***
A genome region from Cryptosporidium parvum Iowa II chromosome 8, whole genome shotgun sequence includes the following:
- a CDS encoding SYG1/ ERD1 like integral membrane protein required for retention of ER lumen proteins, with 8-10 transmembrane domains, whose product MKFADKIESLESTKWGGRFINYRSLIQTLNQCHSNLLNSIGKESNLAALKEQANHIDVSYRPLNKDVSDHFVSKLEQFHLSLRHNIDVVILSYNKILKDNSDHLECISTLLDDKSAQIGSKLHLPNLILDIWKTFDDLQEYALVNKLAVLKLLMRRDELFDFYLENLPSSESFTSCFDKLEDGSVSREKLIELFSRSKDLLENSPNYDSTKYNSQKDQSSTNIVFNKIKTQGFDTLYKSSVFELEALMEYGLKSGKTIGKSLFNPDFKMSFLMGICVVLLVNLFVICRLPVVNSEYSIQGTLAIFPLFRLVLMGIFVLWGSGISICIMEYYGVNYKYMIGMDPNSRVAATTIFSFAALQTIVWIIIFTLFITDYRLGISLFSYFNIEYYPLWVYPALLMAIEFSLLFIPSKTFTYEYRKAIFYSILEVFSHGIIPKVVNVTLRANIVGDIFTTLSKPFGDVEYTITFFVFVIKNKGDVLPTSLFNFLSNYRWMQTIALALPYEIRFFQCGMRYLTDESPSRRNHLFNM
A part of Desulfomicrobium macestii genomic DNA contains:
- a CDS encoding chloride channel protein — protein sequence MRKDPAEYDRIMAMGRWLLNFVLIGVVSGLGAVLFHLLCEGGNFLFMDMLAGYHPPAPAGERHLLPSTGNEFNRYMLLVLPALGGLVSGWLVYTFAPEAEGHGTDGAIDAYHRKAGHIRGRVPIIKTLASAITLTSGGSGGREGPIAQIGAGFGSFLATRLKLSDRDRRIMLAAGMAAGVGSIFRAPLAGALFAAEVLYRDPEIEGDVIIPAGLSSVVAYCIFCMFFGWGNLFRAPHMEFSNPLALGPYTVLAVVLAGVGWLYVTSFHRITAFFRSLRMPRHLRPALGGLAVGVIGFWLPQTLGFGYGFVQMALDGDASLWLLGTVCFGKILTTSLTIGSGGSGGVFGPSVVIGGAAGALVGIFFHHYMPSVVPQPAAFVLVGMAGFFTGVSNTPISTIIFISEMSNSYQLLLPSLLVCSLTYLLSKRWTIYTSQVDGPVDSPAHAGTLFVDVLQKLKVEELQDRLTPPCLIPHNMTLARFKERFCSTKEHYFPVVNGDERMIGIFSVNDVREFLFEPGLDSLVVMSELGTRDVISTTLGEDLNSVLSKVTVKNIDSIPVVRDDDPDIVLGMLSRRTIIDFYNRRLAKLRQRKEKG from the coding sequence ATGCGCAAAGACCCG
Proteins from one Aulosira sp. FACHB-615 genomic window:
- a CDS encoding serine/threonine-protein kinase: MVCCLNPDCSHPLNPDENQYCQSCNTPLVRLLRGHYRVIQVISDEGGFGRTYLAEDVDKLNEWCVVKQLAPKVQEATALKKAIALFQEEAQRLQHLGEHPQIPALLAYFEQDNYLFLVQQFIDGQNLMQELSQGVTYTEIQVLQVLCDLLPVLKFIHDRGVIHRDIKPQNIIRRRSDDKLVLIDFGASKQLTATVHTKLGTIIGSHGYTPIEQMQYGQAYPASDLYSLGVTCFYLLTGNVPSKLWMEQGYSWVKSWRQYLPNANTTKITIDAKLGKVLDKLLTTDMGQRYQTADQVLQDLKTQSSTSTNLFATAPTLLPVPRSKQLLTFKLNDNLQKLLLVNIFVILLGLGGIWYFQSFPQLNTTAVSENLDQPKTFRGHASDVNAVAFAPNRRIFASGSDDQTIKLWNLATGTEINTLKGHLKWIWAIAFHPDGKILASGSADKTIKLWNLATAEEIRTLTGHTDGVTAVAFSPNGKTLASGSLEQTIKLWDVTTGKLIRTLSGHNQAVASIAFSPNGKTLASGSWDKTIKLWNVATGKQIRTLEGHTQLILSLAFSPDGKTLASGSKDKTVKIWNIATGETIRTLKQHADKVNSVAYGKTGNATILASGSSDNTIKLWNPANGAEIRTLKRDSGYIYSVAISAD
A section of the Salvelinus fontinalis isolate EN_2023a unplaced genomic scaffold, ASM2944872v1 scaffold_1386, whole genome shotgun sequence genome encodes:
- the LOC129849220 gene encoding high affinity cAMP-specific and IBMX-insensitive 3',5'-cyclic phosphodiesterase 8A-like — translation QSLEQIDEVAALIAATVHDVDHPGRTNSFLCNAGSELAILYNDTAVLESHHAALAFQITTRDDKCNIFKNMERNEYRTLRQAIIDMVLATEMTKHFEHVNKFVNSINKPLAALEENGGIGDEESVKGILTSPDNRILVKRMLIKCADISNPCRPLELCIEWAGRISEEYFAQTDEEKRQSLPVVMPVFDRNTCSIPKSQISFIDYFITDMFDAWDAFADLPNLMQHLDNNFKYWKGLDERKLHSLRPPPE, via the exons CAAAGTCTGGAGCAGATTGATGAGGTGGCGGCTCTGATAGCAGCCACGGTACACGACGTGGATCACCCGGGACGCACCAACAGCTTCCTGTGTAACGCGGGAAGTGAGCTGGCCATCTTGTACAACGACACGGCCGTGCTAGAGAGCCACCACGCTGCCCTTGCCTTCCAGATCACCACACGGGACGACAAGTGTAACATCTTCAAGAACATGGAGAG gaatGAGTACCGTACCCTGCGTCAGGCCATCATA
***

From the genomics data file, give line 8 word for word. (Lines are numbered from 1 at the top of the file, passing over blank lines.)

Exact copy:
- the LOC129849220 gene encoding high affinity cAMP-specific and IBMX-insensitive 3',5'-cyclic phosphodiesterase 8A-like — translation QSLEQIDEVAALIAATVHDVDHPGRTNSFLCNAGSELAILYNDTAVLESHHAALAFQITTRDDKCNIFKNMERNEYRTLRQAIIDMVLATEMTKHFEHVNKFVNSINKPLAALEENGGIGDEESVKGILTSPDNRILVKRMLIKCADISNPCRPLELCIEWAGRISEEYFAQTDEEKRQSLPVVMPVFDRNTCSIPKSQISFIDYFITDMFDAWDAFADLPNLMQHLDNNFKYWKGLDERKLHSLRPPPE, via the exons CAAAGTCTGGAGCAGATTGATGAGGTGGCGGCTCTGATAGCAGCCACGGTACACGACGTGGATCACCCGGGACGCACCAACAGCTTCCTGTGTAACGCGGGAAGTGAGCTGGCCATCTTGTACAACGACACGGCCGTGCTAGAGAGCCACCACGCTGCCCTTGCCTTCCAGATCACCACACGGGACGACAAGTGTAACATCTTCAAGAACATGGAGAG gaatGAGTACCGTACCCTGCGTCAGGCCATCATA